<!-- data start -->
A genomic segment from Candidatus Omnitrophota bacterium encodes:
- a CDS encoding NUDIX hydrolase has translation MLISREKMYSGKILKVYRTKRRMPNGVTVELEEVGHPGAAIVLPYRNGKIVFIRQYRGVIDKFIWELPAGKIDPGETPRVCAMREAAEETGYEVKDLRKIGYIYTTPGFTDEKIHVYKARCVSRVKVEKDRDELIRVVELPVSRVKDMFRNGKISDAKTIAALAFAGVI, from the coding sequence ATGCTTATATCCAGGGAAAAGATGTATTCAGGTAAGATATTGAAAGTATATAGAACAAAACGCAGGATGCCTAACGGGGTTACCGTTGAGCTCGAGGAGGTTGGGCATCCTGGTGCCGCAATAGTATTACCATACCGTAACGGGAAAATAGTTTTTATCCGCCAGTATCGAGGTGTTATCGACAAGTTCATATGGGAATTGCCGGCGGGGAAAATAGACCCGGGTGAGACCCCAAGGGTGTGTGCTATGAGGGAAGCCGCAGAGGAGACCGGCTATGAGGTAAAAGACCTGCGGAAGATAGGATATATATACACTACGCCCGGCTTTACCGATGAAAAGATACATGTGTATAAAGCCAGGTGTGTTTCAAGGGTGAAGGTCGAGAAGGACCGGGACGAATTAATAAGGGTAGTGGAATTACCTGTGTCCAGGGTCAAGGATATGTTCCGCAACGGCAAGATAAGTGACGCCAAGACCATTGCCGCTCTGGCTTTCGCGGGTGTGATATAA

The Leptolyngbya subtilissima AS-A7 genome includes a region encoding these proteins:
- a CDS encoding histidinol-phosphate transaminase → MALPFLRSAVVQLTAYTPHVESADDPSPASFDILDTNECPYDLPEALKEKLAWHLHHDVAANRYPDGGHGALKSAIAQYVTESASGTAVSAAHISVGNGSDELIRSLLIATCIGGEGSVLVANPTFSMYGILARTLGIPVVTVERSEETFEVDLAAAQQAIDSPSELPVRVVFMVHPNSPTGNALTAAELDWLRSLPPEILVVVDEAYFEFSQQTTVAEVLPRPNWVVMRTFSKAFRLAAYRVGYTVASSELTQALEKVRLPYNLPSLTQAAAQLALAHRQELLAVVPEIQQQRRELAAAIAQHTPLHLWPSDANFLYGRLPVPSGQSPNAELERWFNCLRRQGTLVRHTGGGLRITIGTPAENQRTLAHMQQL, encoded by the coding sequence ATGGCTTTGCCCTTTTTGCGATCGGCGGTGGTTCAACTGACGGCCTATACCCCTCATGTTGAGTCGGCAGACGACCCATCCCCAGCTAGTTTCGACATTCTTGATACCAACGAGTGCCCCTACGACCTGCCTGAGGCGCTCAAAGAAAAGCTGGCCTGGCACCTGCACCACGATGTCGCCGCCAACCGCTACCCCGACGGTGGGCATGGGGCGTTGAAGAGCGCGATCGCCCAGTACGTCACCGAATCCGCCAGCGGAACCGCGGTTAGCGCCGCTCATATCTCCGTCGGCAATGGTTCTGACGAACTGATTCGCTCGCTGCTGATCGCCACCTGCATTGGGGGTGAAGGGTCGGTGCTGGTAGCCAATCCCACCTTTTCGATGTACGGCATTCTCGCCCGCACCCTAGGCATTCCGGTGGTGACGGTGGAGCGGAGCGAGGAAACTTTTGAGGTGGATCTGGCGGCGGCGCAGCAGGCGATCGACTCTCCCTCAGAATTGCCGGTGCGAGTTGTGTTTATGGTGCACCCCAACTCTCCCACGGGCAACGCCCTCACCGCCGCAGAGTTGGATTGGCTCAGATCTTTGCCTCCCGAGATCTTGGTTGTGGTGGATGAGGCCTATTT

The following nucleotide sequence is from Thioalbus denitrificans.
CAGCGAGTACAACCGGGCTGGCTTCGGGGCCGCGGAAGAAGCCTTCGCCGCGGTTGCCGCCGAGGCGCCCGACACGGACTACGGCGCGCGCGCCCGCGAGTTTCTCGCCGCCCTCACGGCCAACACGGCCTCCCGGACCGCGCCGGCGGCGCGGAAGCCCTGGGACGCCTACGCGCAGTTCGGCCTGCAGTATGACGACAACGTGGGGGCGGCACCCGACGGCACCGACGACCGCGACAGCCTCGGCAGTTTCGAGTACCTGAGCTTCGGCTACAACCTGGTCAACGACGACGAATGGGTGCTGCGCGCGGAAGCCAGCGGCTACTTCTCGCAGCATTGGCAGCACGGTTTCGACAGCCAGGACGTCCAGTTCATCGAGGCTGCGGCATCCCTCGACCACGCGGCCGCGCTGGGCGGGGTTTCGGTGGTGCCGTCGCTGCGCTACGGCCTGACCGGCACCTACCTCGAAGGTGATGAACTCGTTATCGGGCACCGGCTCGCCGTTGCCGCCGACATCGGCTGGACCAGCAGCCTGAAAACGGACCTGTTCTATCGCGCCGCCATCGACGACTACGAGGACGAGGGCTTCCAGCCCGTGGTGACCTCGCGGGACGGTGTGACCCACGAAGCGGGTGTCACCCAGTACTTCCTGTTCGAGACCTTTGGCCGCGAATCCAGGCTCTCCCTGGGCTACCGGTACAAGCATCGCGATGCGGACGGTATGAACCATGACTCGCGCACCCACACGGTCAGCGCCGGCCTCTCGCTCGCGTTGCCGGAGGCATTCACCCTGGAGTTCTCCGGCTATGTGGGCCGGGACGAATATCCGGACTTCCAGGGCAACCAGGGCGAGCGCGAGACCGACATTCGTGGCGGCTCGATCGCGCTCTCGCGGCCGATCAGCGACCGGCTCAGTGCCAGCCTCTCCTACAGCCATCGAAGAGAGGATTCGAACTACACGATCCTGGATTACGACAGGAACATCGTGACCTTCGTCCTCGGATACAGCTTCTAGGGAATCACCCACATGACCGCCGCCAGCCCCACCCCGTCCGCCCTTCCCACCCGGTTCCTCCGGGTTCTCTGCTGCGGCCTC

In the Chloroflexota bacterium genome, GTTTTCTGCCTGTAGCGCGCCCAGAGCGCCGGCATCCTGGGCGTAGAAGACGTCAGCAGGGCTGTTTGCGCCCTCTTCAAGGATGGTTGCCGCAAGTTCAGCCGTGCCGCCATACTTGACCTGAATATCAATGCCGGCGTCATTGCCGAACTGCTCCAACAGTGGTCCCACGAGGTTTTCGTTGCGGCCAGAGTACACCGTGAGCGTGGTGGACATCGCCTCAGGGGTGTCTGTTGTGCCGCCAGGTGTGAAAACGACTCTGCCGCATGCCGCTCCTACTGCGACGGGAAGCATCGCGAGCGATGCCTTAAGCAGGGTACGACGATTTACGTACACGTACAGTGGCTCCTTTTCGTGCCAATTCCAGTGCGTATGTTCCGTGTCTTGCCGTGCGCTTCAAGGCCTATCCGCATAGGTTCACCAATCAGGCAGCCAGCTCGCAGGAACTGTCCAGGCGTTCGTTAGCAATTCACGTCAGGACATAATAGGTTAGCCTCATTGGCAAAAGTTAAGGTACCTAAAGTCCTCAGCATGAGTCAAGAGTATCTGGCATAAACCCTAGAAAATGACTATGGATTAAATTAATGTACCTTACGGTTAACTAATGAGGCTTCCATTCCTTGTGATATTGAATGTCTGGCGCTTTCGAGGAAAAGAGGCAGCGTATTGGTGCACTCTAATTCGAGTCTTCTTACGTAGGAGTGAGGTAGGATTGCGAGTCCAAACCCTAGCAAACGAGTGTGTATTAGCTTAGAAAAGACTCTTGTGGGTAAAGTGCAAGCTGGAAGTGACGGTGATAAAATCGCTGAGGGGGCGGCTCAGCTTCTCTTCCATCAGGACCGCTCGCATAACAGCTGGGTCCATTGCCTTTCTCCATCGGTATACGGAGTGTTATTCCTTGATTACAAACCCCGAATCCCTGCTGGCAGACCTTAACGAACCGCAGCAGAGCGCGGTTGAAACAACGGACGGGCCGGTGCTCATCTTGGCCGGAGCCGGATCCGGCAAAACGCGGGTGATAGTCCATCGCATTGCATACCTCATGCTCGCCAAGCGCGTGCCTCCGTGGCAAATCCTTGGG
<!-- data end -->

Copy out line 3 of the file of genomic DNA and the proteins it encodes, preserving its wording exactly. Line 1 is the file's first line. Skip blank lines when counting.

The Leptolyngbya subtilissima AS-A7 genome includes a region encoding these proteins: